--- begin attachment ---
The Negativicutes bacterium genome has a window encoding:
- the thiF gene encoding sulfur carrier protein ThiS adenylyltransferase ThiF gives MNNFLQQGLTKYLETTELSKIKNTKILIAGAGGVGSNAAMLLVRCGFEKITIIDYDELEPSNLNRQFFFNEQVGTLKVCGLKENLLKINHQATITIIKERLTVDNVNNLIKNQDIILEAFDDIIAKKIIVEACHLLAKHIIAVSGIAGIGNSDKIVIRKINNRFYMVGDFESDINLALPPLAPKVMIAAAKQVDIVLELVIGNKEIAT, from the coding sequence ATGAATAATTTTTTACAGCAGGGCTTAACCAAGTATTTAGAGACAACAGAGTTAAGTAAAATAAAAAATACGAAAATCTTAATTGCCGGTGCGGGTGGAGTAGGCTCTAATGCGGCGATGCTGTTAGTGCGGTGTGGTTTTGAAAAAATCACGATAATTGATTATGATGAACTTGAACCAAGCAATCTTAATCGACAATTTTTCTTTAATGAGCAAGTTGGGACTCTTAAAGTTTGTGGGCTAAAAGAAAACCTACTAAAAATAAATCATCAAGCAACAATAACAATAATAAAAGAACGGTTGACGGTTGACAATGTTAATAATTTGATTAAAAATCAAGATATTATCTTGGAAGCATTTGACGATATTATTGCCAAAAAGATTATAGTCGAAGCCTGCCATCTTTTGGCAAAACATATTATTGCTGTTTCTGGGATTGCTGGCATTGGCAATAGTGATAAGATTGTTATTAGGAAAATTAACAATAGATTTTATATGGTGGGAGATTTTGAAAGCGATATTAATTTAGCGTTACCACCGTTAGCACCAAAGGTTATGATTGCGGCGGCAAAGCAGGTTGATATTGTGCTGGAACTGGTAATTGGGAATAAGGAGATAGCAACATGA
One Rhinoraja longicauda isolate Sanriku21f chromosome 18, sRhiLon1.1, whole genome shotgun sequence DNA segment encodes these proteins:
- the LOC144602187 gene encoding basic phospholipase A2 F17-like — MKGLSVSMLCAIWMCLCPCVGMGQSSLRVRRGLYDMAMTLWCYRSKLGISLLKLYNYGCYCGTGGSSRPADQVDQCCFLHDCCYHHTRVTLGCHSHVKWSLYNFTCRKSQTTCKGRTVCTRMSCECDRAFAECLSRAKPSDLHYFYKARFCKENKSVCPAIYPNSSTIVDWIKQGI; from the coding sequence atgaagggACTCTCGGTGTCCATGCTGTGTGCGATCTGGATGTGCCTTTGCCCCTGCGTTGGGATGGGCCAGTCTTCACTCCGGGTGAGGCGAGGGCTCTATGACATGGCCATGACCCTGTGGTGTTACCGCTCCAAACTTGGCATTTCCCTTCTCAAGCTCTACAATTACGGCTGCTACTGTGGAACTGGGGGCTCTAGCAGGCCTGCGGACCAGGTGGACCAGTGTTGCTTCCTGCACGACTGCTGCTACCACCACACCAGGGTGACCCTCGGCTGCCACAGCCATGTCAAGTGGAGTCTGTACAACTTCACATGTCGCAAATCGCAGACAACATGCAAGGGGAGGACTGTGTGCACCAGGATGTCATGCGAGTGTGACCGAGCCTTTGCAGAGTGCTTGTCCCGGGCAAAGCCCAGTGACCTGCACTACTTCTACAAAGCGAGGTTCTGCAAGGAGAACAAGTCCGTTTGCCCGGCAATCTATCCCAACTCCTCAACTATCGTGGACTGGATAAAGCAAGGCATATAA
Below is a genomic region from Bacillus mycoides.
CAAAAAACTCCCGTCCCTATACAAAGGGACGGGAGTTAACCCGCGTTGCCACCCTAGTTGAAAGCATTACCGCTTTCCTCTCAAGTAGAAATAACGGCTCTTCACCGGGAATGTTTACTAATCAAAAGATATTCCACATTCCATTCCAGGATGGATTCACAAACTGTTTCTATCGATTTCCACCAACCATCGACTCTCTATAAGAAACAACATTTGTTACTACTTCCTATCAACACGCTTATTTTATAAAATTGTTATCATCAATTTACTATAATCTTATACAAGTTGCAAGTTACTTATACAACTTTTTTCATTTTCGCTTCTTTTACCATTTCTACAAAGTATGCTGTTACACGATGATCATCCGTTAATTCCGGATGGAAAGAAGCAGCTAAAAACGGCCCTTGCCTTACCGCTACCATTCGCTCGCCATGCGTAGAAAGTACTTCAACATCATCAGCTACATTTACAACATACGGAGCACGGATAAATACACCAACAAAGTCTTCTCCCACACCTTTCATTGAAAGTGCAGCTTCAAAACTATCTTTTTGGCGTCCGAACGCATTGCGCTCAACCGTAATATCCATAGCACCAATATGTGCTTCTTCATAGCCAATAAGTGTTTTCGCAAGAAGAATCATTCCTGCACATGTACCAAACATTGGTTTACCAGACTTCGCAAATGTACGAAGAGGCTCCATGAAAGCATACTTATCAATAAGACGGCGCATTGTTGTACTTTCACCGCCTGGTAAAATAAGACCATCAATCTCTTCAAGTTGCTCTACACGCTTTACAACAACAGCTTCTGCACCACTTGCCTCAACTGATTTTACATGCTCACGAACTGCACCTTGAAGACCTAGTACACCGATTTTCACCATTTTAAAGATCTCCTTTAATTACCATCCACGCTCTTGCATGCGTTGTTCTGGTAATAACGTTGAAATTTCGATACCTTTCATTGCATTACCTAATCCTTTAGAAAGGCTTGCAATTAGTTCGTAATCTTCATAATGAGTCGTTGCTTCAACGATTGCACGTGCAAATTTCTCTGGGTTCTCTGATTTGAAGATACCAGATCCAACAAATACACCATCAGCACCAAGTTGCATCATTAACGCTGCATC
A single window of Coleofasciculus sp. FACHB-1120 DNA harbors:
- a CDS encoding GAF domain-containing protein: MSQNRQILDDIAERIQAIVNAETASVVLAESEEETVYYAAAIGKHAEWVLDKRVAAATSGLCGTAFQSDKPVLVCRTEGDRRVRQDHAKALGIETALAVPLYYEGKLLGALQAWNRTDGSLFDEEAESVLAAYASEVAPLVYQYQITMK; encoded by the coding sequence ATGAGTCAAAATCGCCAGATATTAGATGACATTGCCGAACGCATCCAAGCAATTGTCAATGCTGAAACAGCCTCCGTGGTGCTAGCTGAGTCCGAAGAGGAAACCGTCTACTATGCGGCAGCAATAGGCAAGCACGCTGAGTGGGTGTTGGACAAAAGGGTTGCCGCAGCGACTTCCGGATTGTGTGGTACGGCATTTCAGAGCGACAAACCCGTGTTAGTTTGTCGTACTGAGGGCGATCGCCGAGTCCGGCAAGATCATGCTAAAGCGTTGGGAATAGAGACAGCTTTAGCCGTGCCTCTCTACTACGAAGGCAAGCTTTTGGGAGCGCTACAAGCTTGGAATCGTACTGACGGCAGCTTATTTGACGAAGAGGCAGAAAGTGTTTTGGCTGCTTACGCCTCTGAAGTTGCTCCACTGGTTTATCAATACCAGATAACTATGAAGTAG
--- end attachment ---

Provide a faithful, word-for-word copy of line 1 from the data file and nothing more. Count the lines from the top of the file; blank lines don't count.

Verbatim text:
The Negativicutes bacterium genome has a window encoding: